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THE GUL DJEMAL, 264 U.S. 90 (1924)

U.S. Supreme Court

THE GUL DJEMAL, 264 U.S. 90 (1924)

264 U.S. 90


No. 83.

Argued Jan. 4, 1924.
Decided Feb. 18, 1924.

Messrs. Wm. A. Purrington and John M. Woolsey, both of New York City, for appellant.

Mr. Oscar R. Houston, of New York City, for appellee.

Mr. Justice McREYNOLDS delivered the opinion of the Court.

Seeking to recover for supplies and services furnished at New York during November, 1920, in order to fit her [264 U.S. 90, 91]   for an intended voyage across the Atlantic, appellee libeled the steamship Gul Djemal and caused her arrest under the ordinary admiralty practice. Her master, appearing for the sole purpose of objecting to the court's jurisdiction, claimed immunity for the vessel because owned and possessed by the Turkish government, and asked that she be released. No one except the master has advanced this claim.

The parties stipulated1: The Turkish government and the United States are at peace with each other, but diplomatic relations have been severed. The Gul Djemal is the absolute property of the Turkish government and under the administration of the transport section of the Ministry of Marine. That government employed and [264 U.S. 90, 92]   paid the master, officers and crew-the master being a reserve naval officer-and was in possession of the ship when arrested. She--

The court below denied the alleged immunity and passed a decree for the libelant. Upon this direct appeal only the question of jurisdiction is presented. The relevant certificate follows:

Appellee maintains that whatever may be the proper rule in our courts concerning the ultimate immunity of vessels owned by foreign governments and employed in ordinary trade and commerce, such immunity will not be granted upon the mere claim of the master, especially when the United States has no diplomatic relations with the sovereign owner. Such claim can be made only by one duly authorized to vindicate the owner's sovereignty. Ex parte Muir, 254 U.S. 522, 532 , 533 S., 41 Sup. Ct. 185, 187 ( 65 L. Ed. 383), is relied upon to support this view. It is there said:

Treating Ex parte Muir as relevant, appellant insists that within the meaning of the declaration there made the master of the Gul Djemal, a duly commissioned officer of [264 U.S. 90, 95]   the Turkish Navy, was the accredited and recognized representative of that government, possessed of adequate authority to protest against the seizure and object to the court's jurisdiction.

We agree with the view advanced by the appellee. The Anne, 3 Wheat. 435, reaffirmed by The Sao Vicente, 260 U.S. 151 , 43 Sup. Ct. 15, is enough to show that the immunity could not have been successfully set up by a duly recognized consul, representative of his sovereign in commercial matters, in the ordinary course of his official duties, and there seems no adequate reason to presume that the master of the Gul Djemal had any greater authority in respect thereto. Although an officer of the Turkish Navy, he was performing no naval or military duty, and was serving upon a vessel not functioning in naval or military capacity, but engaged in commerce under charter to a private individual, who undertook to carry passengers and goods for hire. He was not shown to have any authority to represent his sovereign, other than can be inferred from his position as master and the circumstances specified in the stipulation of facts.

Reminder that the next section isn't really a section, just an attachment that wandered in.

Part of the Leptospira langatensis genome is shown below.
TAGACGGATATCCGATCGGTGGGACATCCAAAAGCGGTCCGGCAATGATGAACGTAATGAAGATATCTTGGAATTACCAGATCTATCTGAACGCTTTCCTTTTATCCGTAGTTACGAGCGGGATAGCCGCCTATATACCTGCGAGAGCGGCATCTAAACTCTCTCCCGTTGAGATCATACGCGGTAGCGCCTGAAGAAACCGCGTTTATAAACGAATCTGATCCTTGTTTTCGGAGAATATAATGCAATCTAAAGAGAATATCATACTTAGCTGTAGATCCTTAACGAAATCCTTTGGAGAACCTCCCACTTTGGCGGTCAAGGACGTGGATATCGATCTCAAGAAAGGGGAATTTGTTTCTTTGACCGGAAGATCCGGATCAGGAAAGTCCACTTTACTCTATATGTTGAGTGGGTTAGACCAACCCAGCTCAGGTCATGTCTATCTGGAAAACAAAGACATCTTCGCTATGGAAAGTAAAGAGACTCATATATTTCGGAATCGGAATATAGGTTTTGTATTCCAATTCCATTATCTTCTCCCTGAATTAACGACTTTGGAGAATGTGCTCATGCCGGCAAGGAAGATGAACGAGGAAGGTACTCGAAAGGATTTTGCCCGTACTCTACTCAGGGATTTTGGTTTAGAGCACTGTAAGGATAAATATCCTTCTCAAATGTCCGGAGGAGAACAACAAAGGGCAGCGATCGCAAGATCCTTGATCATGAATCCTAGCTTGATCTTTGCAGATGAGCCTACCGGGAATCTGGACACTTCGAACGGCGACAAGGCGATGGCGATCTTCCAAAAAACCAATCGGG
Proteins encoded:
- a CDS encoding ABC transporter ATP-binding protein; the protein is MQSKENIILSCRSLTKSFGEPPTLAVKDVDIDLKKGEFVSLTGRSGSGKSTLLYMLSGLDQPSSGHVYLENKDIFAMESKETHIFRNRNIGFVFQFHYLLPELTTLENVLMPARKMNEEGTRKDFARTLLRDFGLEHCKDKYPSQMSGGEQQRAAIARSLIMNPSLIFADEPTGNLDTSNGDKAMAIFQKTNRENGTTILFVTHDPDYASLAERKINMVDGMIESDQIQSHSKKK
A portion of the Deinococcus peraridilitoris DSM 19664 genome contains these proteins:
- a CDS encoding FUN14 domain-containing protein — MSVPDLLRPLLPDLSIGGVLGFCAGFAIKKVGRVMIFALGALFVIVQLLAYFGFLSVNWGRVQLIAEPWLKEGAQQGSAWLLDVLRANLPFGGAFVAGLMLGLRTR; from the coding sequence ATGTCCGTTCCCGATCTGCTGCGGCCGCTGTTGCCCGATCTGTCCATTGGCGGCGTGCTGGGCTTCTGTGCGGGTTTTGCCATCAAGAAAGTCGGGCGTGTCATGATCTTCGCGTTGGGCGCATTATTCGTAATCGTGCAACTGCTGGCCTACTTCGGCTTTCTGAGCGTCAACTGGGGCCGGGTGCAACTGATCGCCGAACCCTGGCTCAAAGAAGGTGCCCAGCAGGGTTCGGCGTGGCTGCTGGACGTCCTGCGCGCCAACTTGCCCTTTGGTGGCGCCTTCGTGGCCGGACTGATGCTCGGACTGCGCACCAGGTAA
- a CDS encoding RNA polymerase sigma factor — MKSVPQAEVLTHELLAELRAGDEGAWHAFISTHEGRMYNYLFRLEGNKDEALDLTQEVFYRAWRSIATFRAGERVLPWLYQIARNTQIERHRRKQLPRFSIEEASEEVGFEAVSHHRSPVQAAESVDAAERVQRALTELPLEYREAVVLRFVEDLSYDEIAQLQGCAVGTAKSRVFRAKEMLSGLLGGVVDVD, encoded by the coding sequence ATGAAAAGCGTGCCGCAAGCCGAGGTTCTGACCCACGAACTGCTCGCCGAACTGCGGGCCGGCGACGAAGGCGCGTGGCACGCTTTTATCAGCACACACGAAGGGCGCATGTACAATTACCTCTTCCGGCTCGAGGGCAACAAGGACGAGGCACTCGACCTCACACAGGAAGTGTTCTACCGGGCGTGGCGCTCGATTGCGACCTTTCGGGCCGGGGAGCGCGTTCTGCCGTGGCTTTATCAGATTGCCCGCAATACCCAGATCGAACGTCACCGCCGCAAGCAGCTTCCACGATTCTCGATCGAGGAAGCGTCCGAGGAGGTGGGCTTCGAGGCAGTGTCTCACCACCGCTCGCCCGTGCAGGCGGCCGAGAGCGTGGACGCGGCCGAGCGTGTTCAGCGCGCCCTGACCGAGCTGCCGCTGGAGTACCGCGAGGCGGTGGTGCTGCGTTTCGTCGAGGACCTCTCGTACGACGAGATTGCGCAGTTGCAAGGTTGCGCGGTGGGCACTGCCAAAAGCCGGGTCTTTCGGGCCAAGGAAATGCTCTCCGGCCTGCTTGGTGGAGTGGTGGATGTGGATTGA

Mr. Justice HOLMES concurs in the result.


[ Footnote 1 ] 'First. That at all the times mentioned in the libel herein, and at the time of the arrest of the Gul Djemal, the Gul Djemal was owned by the Turkish or Ottoman government; that it flies the Turkish flag; that Turkey has but one flag, for both national and commercial uses; that it is registered in the name of Seire-Seffain Administration; that the Gul Djemal is the absolute property of the Ottoman Seire-Seffain Administration, the third division of the Ministry of Marine of the Turkish government, which is attached to the Ministry of War; that the maritime title has been given to the Administration Seire-Seffain by the Ministry of War. Said Seire-Seffain Administration, at the times above mentioned, was (and is) the transport section of the Ministry of Marine, and was (and is) charged with the control of transport vessels of the Turkish government, and said vessels (of which the Gul Djemal was one), which are capable of commercial uses, are, when not used as transports, used in commerce; whether such vessels are used as transports or in commerce is subject to the direction of the Ministry of Marine, which, through departments other than the Seire-Seffain has charge of battleships, artillery, torpedos, wireless, and engineering work pertaining to all the vessels of the Turkish navy; that the Gul Djemal was transferred for operation to the Administration Seire-Seffain from the Ministry of War in 1914 and has since been under the control of Administration of Seire- Seffain.

Turkish government charged with naval or military affairs; the other officers and entire crew of the Gul Djemal, during the times above mentioned, were civilians, paid by the Turkish government.

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